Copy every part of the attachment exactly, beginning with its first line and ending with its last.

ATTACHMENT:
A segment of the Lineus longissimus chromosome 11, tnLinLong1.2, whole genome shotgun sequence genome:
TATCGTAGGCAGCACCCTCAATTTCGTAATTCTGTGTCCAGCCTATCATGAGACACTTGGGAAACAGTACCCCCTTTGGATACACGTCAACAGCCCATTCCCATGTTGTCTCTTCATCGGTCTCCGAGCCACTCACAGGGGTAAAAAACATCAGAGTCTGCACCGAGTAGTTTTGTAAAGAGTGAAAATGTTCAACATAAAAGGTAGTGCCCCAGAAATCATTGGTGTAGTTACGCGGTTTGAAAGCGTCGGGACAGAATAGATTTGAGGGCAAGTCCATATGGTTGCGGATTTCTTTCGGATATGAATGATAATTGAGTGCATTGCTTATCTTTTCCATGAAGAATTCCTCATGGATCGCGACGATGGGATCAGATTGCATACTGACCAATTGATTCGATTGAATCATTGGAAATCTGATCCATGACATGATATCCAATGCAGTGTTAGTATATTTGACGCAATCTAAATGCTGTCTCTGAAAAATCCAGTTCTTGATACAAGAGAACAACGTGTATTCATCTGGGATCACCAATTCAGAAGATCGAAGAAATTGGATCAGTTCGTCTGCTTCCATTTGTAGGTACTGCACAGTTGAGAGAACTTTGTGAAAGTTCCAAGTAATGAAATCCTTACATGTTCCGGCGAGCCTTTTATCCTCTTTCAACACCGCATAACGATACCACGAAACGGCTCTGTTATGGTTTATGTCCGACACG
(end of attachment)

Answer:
A segment of the Lineus longissimus chromosome 11, tnLinLong1.2, whole genome shotgun sequence genome:
TATCGTAGGCAGCACCCTCAATTTCGTAATTCTGTGTCCAGCCTATCATGAGACACTTGGGAAACAGTACCCCCTTTGGATACACGTCAACAGCCCATTCCCATGTTGTCTCTTCATCGGTCTCCGAGCCACTCACAGGGGTAAAAAACATCAGAGTCTGCACCGAGTAGTTTTGTAAAGAGTGAAAATGTTCAACATAAAAGGTAGTGCCCCAGAAATCATTGGTGTAGTTACGCGGTTTGAAAGCGTCGGGACAGAATAGATTTGAGGGCAAGTCCATATGGTTGCGGATTTCTTTCGGATATGAATGATAATTGAGTGCATTGCTTATCTTTTCCATGAAGAATTCCTCATGGATCGCGACGATGGGATCAGATTGCATACTGACCAATTGATTCGATTGAATCATTGGAAATCTGATCCATGACATGATATCCAATGCAGTGTTAGTATATTTGACGCAATCTAAATGCTGTCTCTGAAAAATCCAGTTCTTGATACAAGAGAACAACGTGTATTCATCTGGGATCACCAATTCAGAAGATCGAAGAAATTGGATCAGTTCGTCTGCTTCCATTTGTAGGTACTGCACAGTTGAGAGAACTTTGTGAAAGTTCCAAGTAATGAAATCCTTACATGTTCCGGCGAGCCTTTTATCCTCTTTCAACACCGCATAACGATACCACGAAACGGCTCTGTTATGGTTTATGTCCGACACG